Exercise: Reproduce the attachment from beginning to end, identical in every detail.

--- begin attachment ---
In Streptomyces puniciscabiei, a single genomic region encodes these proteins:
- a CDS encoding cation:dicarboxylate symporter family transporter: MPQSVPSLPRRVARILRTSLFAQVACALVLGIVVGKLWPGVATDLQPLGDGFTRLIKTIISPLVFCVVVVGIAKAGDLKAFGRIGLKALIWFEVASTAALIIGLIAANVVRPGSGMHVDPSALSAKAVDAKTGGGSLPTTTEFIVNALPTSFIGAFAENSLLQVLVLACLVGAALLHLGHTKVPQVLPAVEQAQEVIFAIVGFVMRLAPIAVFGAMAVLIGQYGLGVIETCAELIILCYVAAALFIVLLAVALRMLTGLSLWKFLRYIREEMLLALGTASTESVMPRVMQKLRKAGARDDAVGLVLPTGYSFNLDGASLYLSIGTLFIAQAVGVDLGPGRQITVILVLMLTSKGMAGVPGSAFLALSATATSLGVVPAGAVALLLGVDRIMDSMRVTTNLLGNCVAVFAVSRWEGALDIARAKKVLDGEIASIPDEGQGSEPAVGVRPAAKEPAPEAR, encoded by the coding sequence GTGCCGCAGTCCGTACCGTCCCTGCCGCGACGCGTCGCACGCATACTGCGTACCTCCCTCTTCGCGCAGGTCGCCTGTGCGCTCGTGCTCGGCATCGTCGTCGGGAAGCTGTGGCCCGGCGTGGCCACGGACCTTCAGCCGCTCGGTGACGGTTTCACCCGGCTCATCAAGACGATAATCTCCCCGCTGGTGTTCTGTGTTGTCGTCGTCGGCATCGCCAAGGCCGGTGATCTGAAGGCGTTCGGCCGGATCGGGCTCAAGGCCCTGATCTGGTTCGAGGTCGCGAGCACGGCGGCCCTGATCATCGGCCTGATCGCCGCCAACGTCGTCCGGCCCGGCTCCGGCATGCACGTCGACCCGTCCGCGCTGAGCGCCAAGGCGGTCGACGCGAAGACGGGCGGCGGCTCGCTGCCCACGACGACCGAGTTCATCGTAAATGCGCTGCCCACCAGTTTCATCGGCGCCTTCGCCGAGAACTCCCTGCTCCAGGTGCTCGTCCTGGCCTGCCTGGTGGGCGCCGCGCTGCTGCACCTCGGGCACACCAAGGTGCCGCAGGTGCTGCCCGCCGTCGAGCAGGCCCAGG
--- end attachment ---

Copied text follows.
In Streptomyces puniciscabiei, a single genomic region encodes these proteins:
- a CDS encoding cation:dicarboxylate symporter family transporter: MPQSVPSLPRRVARILRTSLFAQVACALVLGIVVGKLWPGVATDLQPLGDGFTRLIKTIISPLVFCVVVVGIAKAGDLKAFGRIGLKALIWFEVASTAALIIGLIAANVVRPGSGMHVDPSALSAKAVDAKTGGGSLPTTTEFIVNALPTSFIGAFAENSLLQVLVLACLVGAALLHLGHTKVPQVLPAVEQAQEVIFAIVGFVMRLAPIAVFGAMAVLIGQYGLGVIETCAELIILCYVAAALFIVLLAVALRMLTGLSLWKFLRYIREEMLLALGTASTESVMPRVMQKLRKAGARDDAVGLVLPTGYSFNLDGASLYLSIGTLFIAQAVGVDLGPGRQITVILVLMLTSKGMAGVPGSAFLALSATATSLGVVPAGAVALLLGVDRIMDSMRVTTNLLGNCVAVFAVSRWEGALDIARAKKVLDGEIASIPDEGQGSEPAVGVRPAAKEPAPEAR, encoded by the coding sequence GTGCCGCAGTCCGTACCGTCCCTGCCGCGACGCGTCGCACGCATACTGCGTACCTCCCTCTTCGCGCAGGTCGCCTGTGCGCTCGTGCTCGGCATCGTCGTCGGGAAGCTGTGGCCCGGCGTGGCCACGGACCTTCAGCCGCTCGGTGACGGTTTCACCCGGCTCATCAAGACGATAATCTCCCCGCTGGTGTTCTGTGTTGTCGTCGTCGGCATCGCCAAGGCCGGTGATCTGAAGGCGTTCGGCCGGATCGGGCTCAAGGCCCTGATCTGGTTCGAGGTCGCGAGCACGGCGGCCCTGATCATCGGCCTGATCGCCGCCAACGTCGTCCGGCCCGGCTCCGGCATGCACGTCGACCCGTCCGCGCTGAGCGCCAAGGCGGTCGACGCGAAGACGGGCGGCGGCTCGCTGCCCACGACGACCGAGTTCATCGTAAATGCGCTGCCCACCAGTTTCATCGGCGCCTTCGCCGAGAACTCCCTGCTCCAGGTGCTCGTCCTGGCCTGCCTGGTGGGCGCCGCGCTGCTGCACCTCGGGCACACCAAGGTGCCGCAGGTGCTGCCCGCCGTCGAGCAGGCCCAGG